So don’t forget to review the Twitter accounts for your industry competitors. Analyzing their social media can help you refine your own, by revealing weaknesses or gaps in their strategy, and ways that you can distinguish yourself.
We’ve got a free, customizable template for conducting a competitive analysis.
You need to ensure your accounts are monitored and active, and that someone is replying to direct messages and mentions. Twitter conversations move fast, so it’s noticeable to your followers if you’re not checking in regularly, and a failure to be responsive and timely will damage your brand.
Busy accounts may need multiple team members monitoring them, like Vancouver’s Translink account. Individual team members sign their names, to provide a personal touch to their customer service.
You need a social media style guide to keep your communications clear and consistent. Guidelines also help you onboard new team members, and prevent mishaps and mistakes on social media.
Your guidelines should be shared with everyone on your social media team, and may include elements of your overall brand style guide, like your tone and details about your audiences.
But it should also be specific to how you use social accounts, including Twitter, with details like:
- Branded hashtags and how to use them
- How and where you use emojis
- How to format links
Every kind of conversation—good, bad, weird— happens on Twitter, so you want to be ready for anything. Criticism is inevitable, especially as your account grows, so you should plan for how to respond to trolls and manage a PR crisis. Remember, it’s much better to have those resources and not need them than the other way around.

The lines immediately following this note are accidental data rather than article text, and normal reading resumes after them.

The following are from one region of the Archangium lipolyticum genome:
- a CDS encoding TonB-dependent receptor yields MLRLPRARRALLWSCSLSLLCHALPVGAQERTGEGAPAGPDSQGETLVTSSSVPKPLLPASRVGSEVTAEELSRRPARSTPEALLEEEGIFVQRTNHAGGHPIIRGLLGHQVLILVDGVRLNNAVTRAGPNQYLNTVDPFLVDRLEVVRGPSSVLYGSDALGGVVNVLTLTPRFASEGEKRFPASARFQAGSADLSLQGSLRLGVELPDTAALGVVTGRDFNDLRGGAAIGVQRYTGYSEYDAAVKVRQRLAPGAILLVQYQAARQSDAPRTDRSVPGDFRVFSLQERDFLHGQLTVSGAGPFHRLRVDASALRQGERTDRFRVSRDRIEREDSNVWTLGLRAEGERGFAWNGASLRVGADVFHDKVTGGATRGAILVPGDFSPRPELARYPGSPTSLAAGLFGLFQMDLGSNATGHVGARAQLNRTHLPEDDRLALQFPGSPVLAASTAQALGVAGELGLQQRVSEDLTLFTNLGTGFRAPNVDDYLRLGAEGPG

Check out our tips for creating a social media style guide to help you get started.
Make a content calendar
Planning your content takes a little bit of time upfront, but ultimately saves you effort and stress later on. Trust us, you’ll be glad you did it when you’re not struggling to come up with a witty, original tweet for #NationalDoughnutDay at the last minute.
A social media content calendar is useful for aligning the content you’re posting on all your channels, and spotting possible gaps and conflicts that you can address. It also helps you Planning ahead helps seize opportunities for timely or interesting content, like sharing your sustainability practices on Earth Day, or celebrating your female founder on International Women’s Day.
When creating your calendar, consider:
- How often you want to post
- The best times to post
- Who should approve posts
A calendar can also help you assess your content and see if you’re sharing a balanced mix of tweets. You want to follow the rule of thirds (number 8 on this list): ⅓ of tweets promote your business, ⅓ share personal stories, and ⅓ are informative insights from experts or influencers.
However, you can’t set it and forget it. You still need to keep an eye on your Twitter account so you can reply to DMs and mentions and join conversations.
Worried about spending too much time on it? Don’t be— you can manage your social media in just 18 minutes per day.
Measure your impact
Once your marketing strategy is underway, you need to be regularly evaluating your efforts and checking your progress against those SMART goals you set.
But the data available to you can be overwhelming— there are a ton of metrics at your fingertips, including vanity metrics that aren’t always meaningful. So think about which metrics really matter. Getting a lot of retweets from a funny meme is great— but did any of those translate to conversions or sales?
Collecting meaningful data will help you demonstrate the value of your marketing efforts, and provide insights that will help you refine your strategy over time.